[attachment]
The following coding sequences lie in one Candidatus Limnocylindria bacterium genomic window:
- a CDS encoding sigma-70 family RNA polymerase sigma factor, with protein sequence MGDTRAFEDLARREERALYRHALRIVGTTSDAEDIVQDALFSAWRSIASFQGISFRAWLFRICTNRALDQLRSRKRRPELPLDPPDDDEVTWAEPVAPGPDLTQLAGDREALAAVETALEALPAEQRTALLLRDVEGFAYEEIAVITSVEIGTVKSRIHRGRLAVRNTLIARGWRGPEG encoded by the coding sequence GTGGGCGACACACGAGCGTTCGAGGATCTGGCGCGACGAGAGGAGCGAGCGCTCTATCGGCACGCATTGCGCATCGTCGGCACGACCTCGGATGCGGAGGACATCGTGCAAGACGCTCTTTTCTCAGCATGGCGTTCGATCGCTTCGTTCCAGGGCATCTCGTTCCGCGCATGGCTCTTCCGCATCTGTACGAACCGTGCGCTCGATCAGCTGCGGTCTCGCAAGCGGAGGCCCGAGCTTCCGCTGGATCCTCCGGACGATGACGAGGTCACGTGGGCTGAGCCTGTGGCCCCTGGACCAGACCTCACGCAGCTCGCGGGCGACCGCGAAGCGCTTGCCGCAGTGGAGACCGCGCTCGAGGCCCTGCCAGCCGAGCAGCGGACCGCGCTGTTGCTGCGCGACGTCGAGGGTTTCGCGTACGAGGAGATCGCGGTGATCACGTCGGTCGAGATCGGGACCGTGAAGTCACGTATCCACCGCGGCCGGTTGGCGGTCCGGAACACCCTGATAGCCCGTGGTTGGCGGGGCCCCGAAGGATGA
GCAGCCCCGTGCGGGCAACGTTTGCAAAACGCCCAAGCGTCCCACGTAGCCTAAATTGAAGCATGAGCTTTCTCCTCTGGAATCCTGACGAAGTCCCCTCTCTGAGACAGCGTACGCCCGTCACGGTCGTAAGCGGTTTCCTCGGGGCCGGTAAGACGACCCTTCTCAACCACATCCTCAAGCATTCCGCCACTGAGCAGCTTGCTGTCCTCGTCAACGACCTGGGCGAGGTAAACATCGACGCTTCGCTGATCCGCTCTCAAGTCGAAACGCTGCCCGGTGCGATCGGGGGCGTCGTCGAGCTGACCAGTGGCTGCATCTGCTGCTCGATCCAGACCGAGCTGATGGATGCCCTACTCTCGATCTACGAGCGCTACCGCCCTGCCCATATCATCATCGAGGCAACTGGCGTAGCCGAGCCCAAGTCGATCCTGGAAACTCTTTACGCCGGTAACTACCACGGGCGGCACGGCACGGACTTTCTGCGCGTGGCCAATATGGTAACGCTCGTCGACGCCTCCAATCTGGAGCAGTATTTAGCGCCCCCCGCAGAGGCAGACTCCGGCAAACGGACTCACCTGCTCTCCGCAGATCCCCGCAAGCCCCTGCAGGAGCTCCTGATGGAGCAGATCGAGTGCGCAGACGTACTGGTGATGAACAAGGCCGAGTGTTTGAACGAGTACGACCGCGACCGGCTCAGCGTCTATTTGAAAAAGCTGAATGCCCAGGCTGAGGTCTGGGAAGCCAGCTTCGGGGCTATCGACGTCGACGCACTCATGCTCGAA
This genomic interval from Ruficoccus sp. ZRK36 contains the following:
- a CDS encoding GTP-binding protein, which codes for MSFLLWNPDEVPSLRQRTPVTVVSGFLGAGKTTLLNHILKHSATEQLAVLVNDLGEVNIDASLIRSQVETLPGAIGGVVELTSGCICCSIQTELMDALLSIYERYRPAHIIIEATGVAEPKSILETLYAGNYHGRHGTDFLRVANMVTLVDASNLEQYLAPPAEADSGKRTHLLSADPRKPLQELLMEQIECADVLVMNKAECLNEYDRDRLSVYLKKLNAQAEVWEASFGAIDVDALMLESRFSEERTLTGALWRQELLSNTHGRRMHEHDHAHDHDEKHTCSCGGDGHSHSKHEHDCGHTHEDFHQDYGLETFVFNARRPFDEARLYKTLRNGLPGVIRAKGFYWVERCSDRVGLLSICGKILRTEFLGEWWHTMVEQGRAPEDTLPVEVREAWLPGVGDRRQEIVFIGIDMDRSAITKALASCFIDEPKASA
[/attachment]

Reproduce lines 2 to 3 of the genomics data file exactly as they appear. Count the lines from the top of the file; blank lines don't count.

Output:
- a CDS encoding sigma-70 family RNA polymerase sigma factor, with protein sequence MGDTRAFEDLARREERALYRHALRIVGTTSDAEDIVQDALFSAWRSIASFQGISFRAWLFRICTNRALDQLRSRKRRPELPLDPPDDDEVTWAEPVAPGPDLTQLAGDREALAAVETALEALPAEQRTALLLRDVEGFAYEEIAVITSVEIGTVKSRIHRGRLAVRNTLIARGWRGPEG encoded by the coding sequence GTGGGCGACACACGAGCGTTCGAGGATCTGGCGCGACGAGAGGAGCGAGCGCTCTATCGGCACGCATTGCGCATCGTCGGCACGACCTCGGATGCGGAGGACATCGTGCAAGACGCTCTTTTCTCAGCATGGCGTTCGATCGCTTCGTTCCAGGGCATCTCGTTCCGCGCATGGCTCTTCCGCATCTGTACGAACCGTGCGCTCGATCAGCTGCGGTCTCGCAAGCGGAGGCCCGAGCTTCCGCTGGATCCTCCGGACGATGACGAGGTCACGTGGGCTGAGCCTGTGGCCCCTGGACCAGACCTCACGCAGCTCGCGGGCGACCGCGAAGCGCTTGCCGCAGTGGAGACCGCGCTCGAGGCCCTGCCAGCCGAGCAGCGGACCGCGCTGTTGCTGCGCGACGTCGAGGGTTTCGCGTACGAGGAGATCGCGGTGATCACGTCGGTCGAGATCGGGACCGTGAAGTCACGTATCCACCGCGGCCGGTTGGCGGTCCGGAACACCCTGATAGCCCGTGGTTGGCGGGGCCCCGAAGGATGA
GCAGCCCCGTGCGGGCAACGTTTGCAAAACGCCCAAGCGTCCCACGTAGCCTAAATTGAAGCATGAGCTTTCTCCTCTGGAATCCTGACGAAGTCCCCTCTCTGAGACAGCGTACGCCCGTCACGGTCGTAAGCGGTTTCCTCGGGGCCGGTAAGACGACCCTTCTCAACCACATCCTCAAGCATTCCGCCACTGAGCAGCTTGCTGTCCTCGTCAACGACCTGGGCGAGGTAAACATCGACGCTTCGCTGATCCGCTCTCAAGTCGAAACGCTGCCCGGTGCGATCGGGGGCGTCGTCGAGCTGACCAGTGGCTGCATCTGCTGCTCGATCCAGACCGAGCTGATGGATGCCCTACTCTCGATCTACGAGCGCTACCGCCCTGCCCATATCATCATCGAGGCAACTGGCGTAGCCGAGCCCAAGTCGATCCTGGAAACTCTTTACGCCGGTAACTACCACGGGCGGCACGGCACGGACTTTCTGCGCGTGGCCAATATGGTAACGCTCGTCGACGCCTCCAATCTGGAGCAGTATTTAGCGCCCCCCGCAGAGGCAGACTCCGGCAAACGGACTCACCTGCTCTCCGCAGATCCCCGCAAGCCCCTGCAGGAGCTCCTGATGGAGCAGATCGAGTGCGCAGACGTACTGGTGATGAACAAGGCCGAGTGTTTGAACGAGTACGACCGCGACCGGCTCAGCGTCTATTTGAAAAAGCTGAATGCCCAGGCTGAGGTCTGGGAAGCCAGCTTCGGGGCTATCGACGTCGACGCACTCATGCTCGAA